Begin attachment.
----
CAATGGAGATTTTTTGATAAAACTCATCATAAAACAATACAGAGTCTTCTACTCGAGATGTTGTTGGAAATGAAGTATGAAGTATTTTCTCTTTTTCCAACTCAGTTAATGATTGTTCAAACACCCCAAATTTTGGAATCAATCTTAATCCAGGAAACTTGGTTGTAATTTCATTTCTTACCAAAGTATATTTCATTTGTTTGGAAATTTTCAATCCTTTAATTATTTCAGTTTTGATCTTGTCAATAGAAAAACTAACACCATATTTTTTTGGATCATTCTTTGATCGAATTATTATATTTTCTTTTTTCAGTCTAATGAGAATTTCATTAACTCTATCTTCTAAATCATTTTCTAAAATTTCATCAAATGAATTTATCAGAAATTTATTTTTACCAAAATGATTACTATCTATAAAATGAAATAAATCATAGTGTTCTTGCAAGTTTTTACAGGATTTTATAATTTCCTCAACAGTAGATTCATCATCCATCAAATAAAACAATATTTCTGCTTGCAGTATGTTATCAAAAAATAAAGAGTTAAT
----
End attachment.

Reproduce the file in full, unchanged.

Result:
CAATGGAGATTTTTTGATAAAACTCATCATAAAACAATACAGAGTCTTCTACTCGAGATGTTGTTGGAAATGAAGTATGAAGTATTTTCTCTTTTTCCAACTCAGTTAATGATTGTTCAAACACCCCAAATTTTGGAATCAATCTTAATCCAGGAAACTTGGTTGTAATTTCATTTCTTACCAAAGTATATTTCATTTGTTTGGAAATTTTCAATCCTTTAATTATTTCAGTTTTGATCTTGTCAATAGAAAAACTAACACCATATTTTTTTGGATCATTCTTTGATCGAATTATTATATTTTCTTTTTTCAGTCTAATGAGAATTTCATTAACTCTATCTTCTAAATCATTTTCTAAAATTTCATCAAATGAATTTATCAGAAATTTATTTTTACCAAAATGATTACTATCTATAAAATGAAATAAATCATAGTGTTCTTGCAAGTTTTTACAGGATTTTATAATTTCCTCAACAGTAGATTCATCATCCATCAAATAAAACAATATTTCTGCTTGCAGTATGTTATCAAAAAATAAAGAGTTAAT